If you go to the firm’s website you will see these programs used as a drawcard for prospective employees. McCabes is not alone in this regard. The staff benefits advertised by Swaab Attorneys also acknowledge the importance of factors that contribute towards mental wellbeing and their employees are also actively encouraged to have a balanced life. Carmel Mulhern, group general counsel for Telstra, announced last year that her company was “adding the TJMF Guidelines to its suite of initiatives to encourage success through diversity, flexible working, support structures and maintaining a life outside of work”.[20]

A little over a year ago, at the launch of an edition of the UNSW Law Journal which featured this issue[21], I said that I looked forward to a time when law firms competed for staff and business by advertising their work practices as ones which are designed to keep their workforce in the best of mental health, when employees in those firms sang the praises of their employers for their attention to their welfare, when psychological safety received the same level of attention as physical safety, when smart young lawyers were not consigned for months on end to discovery or other tedious or menial tasks, when employees were encouraged to be open with their supervisors about the stresses under which they are placed, and when those who reported unsafe work practices or their personal difficulties were thanked, even praised, for doing so, not criticised, rebuked or stigmatised, and when legal employers were acclaimed for their empathic approach to their staff.

Perhaps that day is not so far off after all.

We all have a responsibility to look after ourselves and, I would argue, to look out for each other. But, as Poulsen recognised, like fish, legal institutions rot from the head. Leaders and managers have the power to change the structure and culture which foster mental ill-health. What is more, it is both their moral – and legal – duty to do so.

The Prime Minister said on his election to the Liberal Party leadership in September last year that the Australia of the future must be a nation that is agile and innovative. The same can be said of the legal profession. We owe it to ourselves and to those who follow us to lead by example.

I thank the College of Law for its unflagging support for this important issue and for inviting me to speak to you. This is a significant conference for the legal community. I hope it will encourage the development of a new type of legal workplace which promotes a culture of mutual respect, which is actively interested in the mental wellbeing of its workforce, and in which the unhappy lawyer is an oxymoron.


[1] Justice of the Federal Court of Australia and Additional Justice of the Supreme Court of the Australian Capital Territory.

[2] In re Bradwell, 55 Ill 535 (1869) [The judgment was upheld (8–1) on appeal to the US Supreme Court, albeit that the majority did so, at least ostensibly, for different reasons: Bradwell v Illinois 82 US 130 (1873)

[3] This was Ada Evans. See Australian Dictionary of Biography, vol 8, 1891–1931, MUP, Melbourne, 1981

[4] Margaret Thornton, Dissonance and Distrust: Women in the Legal Profession, OUP, Melbourne, 1996, p 48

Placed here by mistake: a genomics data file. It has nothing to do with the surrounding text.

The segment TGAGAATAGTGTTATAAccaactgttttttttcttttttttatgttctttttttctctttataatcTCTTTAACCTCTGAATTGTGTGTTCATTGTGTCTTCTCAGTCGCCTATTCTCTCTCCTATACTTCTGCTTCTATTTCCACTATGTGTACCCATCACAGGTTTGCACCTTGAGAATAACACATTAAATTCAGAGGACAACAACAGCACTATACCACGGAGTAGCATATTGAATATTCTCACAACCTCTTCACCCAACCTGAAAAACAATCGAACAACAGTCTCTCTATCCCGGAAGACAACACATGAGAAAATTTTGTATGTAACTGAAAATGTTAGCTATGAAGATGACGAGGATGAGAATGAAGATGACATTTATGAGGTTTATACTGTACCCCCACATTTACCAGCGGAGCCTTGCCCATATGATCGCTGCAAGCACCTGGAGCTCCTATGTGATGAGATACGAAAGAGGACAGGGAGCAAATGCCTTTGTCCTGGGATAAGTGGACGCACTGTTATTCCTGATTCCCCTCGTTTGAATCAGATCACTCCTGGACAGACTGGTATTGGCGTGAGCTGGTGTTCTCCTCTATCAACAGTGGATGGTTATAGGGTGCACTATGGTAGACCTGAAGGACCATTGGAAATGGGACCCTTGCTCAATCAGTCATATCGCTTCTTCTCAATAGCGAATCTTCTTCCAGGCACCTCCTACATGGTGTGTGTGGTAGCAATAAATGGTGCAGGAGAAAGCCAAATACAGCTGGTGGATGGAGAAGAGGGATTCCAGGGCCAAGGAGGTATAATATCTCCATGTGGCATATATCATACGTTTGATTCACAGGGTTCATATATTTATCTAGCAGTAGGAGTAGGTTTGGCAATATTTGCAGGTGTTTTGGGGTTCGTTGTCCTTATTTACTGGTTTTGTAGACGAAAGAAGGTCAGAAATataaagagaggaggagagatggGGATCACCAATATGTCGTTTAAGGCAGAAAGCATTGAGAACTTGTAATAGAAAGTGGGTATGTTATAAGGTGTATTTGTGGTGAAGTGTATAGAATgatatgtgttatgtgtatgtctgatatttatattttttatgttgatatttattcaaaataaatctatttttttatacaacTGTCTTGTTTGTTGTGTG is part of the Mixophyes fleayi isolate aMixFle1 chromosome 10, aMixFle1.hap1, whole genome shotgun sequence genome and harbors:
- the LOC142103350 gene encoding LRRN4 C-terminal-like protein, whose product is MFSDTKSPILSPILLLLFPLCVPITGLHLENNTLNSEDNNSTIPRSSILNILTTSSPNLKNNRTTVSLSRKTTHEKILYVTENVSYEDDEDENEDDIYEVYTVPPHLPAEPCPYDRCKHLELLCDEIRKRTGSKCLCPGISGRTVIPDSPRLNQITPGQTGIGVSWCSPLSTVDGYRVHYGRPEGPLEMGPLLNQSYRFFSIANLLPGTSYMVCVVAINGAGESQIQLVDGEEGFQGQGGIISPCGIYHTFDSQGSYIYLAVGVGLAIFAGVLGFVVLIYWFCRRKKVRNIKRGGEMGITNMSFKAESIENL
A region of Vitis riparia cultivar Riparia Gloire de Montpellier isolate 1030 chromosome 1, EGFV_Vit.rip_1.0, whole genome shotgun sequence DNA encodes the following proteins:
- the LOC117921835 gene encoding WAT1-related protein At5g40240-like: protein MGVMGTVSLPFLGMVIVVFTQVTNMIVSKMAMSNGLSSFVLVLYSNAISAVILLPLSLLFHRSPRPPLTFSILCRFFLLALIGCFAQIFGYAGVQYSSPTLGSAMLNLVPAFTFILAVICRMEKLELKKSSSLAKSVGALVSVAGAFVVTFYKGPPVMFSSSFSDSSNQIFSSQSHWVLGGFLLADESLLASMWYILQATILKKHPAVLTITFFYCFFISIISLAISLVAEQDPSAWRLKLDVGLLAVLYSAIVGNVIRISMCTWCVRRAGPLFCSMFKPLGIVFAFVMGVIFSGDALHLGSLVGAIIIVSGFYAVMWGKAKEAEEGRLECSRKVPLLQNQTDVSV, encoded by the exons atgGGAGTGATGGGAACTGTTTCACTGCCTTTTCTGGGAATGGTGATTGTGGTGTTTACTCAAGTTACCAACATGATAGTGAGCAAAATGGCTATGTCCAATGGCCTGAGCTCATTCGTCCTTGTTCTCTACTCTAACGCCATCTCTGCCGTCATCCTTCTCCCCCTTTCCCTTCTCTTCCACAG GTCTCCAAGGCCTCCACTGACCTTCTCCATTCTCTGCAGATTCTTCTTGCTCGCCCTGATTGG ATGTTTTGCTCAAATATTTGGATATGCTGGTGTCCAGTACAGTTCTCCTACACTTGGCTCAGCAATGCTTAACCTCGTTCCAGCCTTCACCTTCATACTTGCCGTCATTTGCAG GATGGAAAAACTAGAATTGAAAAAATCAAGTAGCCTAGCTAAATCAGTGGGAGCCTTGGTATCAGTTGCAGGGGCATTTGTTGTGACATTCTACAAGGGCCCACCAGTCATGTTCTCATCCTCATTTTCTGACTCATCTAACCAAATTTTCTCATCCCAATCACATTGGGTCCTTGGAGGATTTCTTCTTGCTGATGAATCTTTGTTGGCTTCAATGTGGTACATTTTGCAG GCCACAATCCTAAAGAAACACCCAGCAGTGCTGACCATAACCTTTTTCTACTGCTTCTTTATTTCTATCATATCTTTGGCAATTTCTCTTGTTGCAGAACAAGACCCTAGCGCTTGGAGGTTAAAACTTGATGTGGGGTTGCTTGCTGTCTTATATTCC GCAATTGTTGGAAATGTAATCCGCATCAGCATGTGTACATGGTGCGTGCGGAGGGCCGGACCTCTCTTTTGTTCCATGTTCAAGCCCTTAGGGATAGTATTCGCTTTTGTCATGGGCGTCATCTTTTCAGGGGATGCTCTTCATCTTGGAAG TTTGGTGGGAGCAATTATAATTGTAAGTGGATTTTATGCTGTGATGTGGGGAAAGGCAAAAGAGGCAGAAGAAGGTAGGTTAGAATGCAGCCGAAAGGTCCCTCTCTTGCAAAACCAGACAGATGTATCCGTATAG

[5] Bodenheimer, Edgar (1948), “The Inherent Conservatism of the Legal Profession”, Indiana Law Journal; Vol 23: Iss 3, Article 2. Available at: http://www.repository.law.indiana.edu/ilj/vol23/iss3/2.

[6] Victoria Law Foundation (March 2010), “Wigs and Robes: A lasting tradition”, available at http://www.victorialawfoundation.org.au/sites/default/…/Wigs_and_Robes.pdf

[7] In the First Report on the Legal Profession: General Regulation and Structure, Report 31, April 1982.

[8] LG Glanfield: “The Bar — In the Public Interest” in Lindsay, Geoff & Webster, Carol (ed), No Mere Mouthpiece: Servants of All, Yet of None”, LexisNexis Butterworths, 2002, p 43.

[9] “Lasciate ogni speranza, voi ch’entrate”, Dante Alighieri, The Divine Comedy, Inferno, canto III, l 21.

[10] Paul M Barrett (December 04, 2014), “How Billable Hours Changed the Legal Profession” in Blomberg Business, http://www.bloomberg.com/bw/articles/2014-12-04/how-billable-hours-changed-the-legal-profession (accessed 18 January 2016)

[11] 421 US 773.

[12] Ibid. The case is Goldfarb v Virginia State Bar 421 US 773 (1975)

[13] In Law Office Organization: see Stuart Westgarth & Raja Balachandran, “Review of Billing Practices — The Way Forward” https://www.lawsociety.com.au/cs/groups/public/documents/…/522591 (accessed 18 January 2016). Interestingly, Martin CJ, speaking extra-judicially, has pointed out that Smith did not recommend time costing as a method of billing or pricing but as a method of cost accounting: “Billable Hours — past their use-by date”: address by the Hon Wayne Martin, Chief Justice of Western Australia, at the Perth Press Club on 17 May 2010, launching Law Week 2010.

[14] Ibid. Martin CJ said that the efforts of the management consultants were helped along by studies showing that lawyers who kept time-sheets had an after-tax income almost equal to the before tax income of those who did not.

[15] Ibid.

[16] Leigh McMullan Abramson (Oct 15, 2015), “Is the Billable Hour Obsolete?”, The Atlantic.

[17] Focussing on value, event billing, fixed fee arrangements, blended billing rates (where a single hourly rate is charged, regardless of the level of practitioner, “reduc[ing] the incentive to have low level work carried out by highly experienced and over-priced practitioners”, contingency rates, and hybrid methods.

[18] Stephen J Harper (March 29, 2013), “The Tyranny of the Billable Hour”.

[19] The Australian, 26 July 2013

[20] Lawyers Weekly, 4 October 2014

[21] (2014) 37(3) University of New South Wales Law Journal